Genome-Wide Association Study in BRCA1 Mutation Carriers Identifies Novel Loci Associated with Breast and Ovarian Cancer Risk


DOI:10.1371/journal.pgen.1003212, Dimensions: dataset.8830612,


Dicks, Ed (2)



  1. (1) Mayo Clinic, grid.66875.3a
  2. (2) University of Cambridge, grid.5335.0
  3. (3) Erasmus MC, grid.5645.2
  4. (4) VU University Medical Center, grid.16872.3a
  5. (5) Queen's University Belfast, grid.4777.3
  6. (6) Liverpool Womens NHS Foundation Trust, grid.419317.9
  7. (7) Nottingham University Hospitals NHS Trust, grid.240404.6
  8. (8) University of Aberdeen, grid.7107.1
  9. (9) Aix-Marseille University, grid.5399.6
  10. (10) Pomeranian Medical University, grid.107950.a
  11. (11) University Hospital Schleswig-Holstein, grid.412468.d
  12. (12) Sheba Medical Center, grid.413795.d
  13. (13) Odense University Hospital, grid.7143.1, Southern Denmark Region
  14. (14) Memorial Sloan Kettering Cancer Center, grid.51462.34
  15. (15) Istituto Oncologico Veneto, grid.419546.b
  16. (16) National Institute of Oncology, grid.419617.c
  17. (17) University of California, San Francisco, grid.266102.1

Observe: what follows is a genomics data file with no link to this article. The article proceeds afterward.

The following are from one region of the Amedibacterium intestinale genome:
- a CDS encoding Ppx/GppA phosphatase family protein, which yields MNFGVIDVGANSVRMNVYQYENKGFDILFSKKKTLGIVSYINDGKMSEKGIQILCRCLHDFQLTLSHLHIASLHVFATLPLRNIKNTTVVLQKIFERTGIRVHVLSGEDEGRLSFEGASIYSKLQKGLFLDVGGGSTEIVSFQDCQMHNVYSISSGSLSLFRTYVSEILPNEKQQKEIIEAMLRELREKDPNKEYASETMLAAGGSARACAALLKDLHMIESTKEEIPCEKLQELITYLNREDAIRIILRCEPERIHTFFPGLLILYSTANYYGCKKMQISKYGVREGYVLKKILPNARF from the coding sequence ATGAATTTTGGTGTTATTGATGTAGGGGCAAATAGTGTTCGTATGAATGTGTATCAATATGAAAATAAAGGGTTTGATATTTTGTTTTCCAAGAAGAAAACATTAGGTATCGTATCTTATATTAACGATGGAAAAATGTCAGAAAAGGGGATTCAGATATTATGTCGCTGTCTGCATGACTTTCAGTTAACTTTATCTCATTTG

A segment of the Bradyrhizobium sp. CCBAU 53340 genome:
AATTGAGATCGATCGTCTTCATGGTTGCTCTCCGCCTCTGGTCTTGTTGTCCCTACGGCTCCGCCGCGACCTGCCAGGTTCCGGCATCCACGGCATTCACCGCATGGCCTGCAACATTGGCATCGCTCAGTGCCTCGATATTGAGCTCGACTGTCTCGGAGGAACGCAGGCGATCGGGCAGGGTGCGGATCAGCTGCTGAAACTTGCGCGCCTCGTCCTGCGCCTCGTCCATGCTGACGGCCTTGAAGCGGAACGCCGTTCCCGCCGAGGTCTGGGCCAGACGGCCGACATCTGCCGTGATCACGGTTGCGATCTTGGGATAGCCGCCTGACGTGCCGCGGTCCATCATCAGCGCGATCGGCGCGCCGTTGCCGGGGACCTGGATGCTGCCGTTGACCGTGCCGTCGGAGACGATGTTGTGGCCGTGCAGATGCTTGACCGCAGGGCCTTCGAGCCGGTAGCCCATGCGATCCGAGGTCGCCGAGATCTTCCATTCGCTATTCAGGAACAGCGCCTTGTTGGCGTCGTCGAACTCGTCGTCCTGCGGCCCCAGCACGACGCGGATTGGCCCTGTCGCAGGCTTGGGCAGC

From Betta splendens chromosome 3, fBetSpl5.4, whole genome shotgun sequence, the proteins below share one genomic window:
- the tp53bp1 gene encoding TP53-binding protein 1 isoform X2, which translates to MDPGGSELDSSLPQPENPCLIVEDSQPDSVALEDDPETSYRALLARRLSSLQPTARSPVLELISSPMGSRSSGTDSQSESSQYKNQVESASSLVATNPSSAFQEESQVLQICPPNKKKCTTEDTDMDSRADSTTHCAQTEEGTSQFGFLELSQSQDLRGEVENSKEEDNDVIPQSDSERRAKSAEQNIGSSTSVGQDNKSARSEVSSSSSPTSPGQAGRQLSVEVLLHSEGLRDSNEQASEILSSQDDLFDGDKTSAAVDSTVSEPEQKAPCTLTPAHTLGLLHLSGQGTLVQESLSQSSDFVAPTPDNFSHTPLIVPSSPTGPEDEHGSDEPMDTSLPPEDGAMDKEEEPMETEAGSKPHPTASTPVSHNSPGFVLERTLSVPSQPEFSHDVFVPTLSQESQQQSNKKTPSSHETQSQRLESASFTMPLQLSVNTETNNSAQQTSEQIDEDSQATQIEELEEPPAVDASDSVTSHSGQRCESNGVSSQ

18. (18) Centre Hospitalier Universitaire de Québec, grid.411081.d


BRCA1-associated breast and ovarian cancer risks can be modified by common genetic variants. To identify further cancer risk-modifying loci, we performed a multi-stage GWAS of 11,705 BRCA1 carriers (of whom 5,920 were diagnosed with breast and 1,839 were diagnosed with ovarian cancer), with a further replication in an additional sample of 2,646 BRCA1 carriers. We identified a novel breast cancer risk modifier locus at 1q32 for BRCA1 carriers (rs2290854, P = 2.7×10−8, HR = 1.14, 95% CI: 1.09–1.20). In addition, we identified two novel ovarian cancer risk modifier loci: 17q21.31 (rs17631303, P = 1.4×10−8, HR = 1.27, 95% CI: 1.17–1.38) and 4q32.3 (rs4691139, P = 3.4×10−8, HR = 1.20, 95% CI: 1.17–1.38). The 4q32.3 locus was not associated with ovarian cancer risk in the general population or BRCA2 carriers, suggesting a BRCA1-specific association. The 17q21.31 locus was also associated with ovarian cancer risk in 8,211 BRCA2 carriers (P = 2×10−4). These loci may lead to an improved understanding of the etiology of breast and ovarian tumors in BRCA1 carriers. Based on the joint distribution of the known BRCA1 breast cancer risk-modifying loci, we estimated that the breast cancer lifetime risks for the 5% of BRCA1 carriers at lowest risk are 28%–50% compared to 81%–100% for the 5% at highest risk. Similarly, based on the known ovarian cancer risk-modifying loci, the 5% of BRCA1 carriers at lowest risk have an estimated lifetime risk of developing ovarian cancer of 28% or lower, whereas the 5% at highest risk will have a risk of 63% or higher. Such differences in risk may have important implications for risk prediction and clinical management for BRCA1 carriers.